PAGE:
Last week a loud cracking noise disturbed the peace and quiet of a hot, still afternoon at St. Catherine's. Within seconds a large oak branch crashed to the ground, narrowly missing the Spirit of Place sculpture that stands at the entrance.
This occurrence had all the hallmarks of Summer Branch Drop (SBD). Once considered a rare event, anecdotal evidence now suggests, it may be more common than was first thought...
Mature or veteran oak trees, along with beech and horse chestnut, are particularly prone to shedding branches during prolonged heat waves or in calm weather, after heavy Summer rainfall.
Why, on windless hot Summer days, do branches showing no apparent defects suddenly and mysteriously crash to the ground? One theory is that when the demands for transpiration (water evaporation from leaves) overwhelms the tree's vascular system... the tree responds by shedding branches. Other theories include tissue shrinkage, internal cracks, difficult to detect rot, and/or ethylene gas being released inside the branch....but there are no definite answers. Consistent warning signs have not yet been established or confirmed.
Above is an image of where the branch split. The wood looks perfectly sound, and even with the most rigorous inspection, it would be nigh on impossible to predict, prior to the branch being aborted, that it would fail.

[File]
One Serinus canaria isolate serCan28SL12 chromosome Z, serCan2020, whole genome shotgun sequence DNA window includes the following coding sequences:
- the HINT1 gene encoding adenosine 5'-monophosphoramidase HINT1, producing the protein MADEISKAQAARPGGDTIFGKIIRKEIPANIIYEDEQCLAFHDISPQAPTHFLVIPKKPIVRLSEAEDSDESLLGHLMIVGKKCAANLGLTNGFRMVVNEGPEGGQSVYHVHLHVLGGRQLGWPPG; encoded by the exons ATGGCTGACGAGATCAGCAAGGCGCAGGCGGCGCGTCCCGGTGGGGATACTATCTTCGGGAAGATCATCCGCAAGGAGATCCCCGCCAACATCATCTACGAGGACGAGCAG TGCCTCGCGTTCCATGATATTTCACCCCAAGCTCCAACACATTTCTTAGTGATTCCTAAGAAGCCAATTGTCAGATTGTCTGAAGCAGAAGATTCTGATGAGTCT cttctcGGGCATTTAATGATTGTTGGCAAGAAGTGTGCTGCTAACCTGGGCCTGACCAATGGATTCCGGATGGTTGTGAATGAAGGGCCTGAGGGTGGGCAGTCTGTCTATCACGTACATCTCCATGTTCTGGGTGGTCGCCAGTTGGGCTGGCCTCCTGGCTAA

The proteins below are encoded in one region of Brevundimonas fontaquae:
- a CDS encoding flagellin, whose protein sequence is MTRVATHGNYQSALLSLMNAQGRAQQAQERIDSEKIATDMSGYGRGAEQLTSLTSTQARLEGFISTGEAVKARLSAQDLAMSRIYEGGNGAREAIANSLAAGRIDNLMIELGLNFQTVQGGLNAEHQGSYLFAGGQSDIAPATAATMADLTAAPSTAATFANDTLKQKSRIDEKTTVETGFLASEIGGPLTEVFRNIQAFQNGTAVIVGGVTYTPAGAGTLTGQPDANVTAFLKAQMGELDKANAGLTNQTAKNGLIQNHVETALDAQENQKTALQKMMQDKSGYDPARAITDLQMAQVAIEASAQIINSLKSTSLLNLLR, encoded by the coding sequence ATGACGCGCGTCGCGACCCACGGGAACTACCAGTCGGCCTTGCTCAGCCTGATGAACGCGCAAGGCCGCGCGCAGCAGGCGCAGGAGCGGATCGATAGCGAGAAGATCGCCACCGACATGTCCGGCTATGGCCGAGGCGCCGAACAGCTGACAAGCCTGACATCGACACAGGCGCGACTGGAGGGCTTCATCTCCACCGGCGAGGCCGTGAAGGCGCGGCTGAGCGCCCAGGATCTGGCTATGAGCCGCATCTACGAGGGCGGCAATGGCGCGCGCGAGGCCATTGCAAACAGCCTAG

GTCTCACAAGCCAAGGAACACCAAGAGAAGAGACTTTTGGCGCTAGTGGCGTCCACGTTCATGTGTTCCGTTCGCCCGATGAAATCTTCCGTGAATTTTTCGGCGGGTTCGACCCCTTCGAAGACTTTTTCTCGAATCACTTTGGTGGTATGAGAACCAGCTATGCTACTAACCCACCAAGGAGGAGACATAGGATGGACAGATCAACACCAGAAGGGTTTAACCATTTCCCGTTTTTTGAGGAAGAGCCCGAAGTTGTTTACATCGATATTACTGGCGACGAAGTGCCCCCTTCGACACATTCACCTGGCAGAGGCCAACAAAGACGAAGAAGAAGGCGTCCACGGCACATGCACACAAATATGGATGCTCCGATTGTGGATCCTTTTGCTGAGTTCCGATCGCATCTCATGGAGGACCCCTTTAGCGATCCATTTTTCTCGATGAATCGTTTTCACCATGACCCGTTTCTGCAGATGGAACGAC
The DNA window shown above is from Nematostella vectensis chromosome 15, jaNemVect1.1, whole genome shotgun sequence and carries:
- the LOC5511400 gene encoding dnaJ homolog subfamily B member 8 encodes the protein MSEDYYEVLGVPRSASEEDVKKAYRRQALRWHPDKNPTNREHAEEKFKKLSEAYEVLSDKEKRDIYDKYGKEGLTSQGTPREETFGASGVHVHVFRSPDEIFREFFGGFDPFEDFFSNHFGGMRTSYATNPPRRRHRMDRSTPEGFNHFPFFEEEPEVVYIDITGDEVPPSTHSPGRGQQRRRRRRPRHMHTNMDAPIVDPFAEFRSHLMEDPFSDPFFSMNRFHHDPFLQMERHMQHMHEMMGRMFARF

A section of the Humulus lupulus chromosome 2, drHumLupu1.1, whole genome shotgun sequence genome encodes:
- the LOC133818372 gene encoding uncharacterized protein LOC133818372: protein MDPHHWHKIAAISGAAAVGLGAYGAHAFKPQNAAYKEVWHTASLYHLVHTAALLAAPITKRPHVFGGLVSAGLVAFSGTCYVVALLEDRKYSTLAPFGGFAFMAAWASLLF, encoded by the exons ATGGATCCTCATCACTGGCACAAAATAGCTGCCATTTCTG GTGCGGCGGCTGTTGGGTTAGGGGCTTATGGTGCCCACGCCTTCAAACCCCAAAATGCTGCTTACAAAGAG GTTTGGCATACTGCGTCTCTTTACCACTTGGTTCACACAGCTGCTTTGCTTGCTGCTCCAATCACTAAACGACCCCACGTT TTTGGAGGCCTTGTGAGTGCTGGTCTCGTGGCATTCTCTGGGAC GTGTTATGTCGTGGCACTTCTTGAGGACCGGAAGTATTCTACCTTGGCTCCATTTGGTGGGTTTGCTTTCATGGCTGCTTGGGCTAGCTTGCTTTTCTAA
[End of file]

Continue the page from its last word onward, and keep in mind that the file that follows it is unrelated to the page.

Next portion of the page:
Liam, Woodland Ranger, is seen here cutting up the branch.
Waste not. Want not. More firewood for the Footprint log burner!
The brash will provide excellent habitat for wildlife. Hopefully it will provide cover for hedgehogs... numbers of which are, sadly, in steep decline
This veteran oak at National Trust owned Jenkins Field is adjacent to the A591 near Ambleside. A very busy road and the pavement is used by many walkers.
In successive years this tree has shed branches in late Summer. The evidence of one branch failure can be seen in the image above. The road was blocked on this occasion until the branch was cut up and removed; the police directed traffic while this was going on! Mercifully no one was underneath the tree when the apparently healthy branches were discarded.
The concern that the tree might abort yet more branches in the future prompted the National Trust, at considerable expense, to reduce the crown of the tree to ensure the safety of walkers and motorists in its vicinity. Close examination showed potential weaknesses in some branches so more pruning was done than was at first envisaged. In the image above a split branch and a cut branch next to it can be seen.
Overall the risks associated with SBD are small and even in hindsight the cause is usually a matter of speculation or an educated guess!
The National Trust carry out regular and thorough tree inspections. Identifiable problems, or quantifiable risks are dealt with as soon as possible.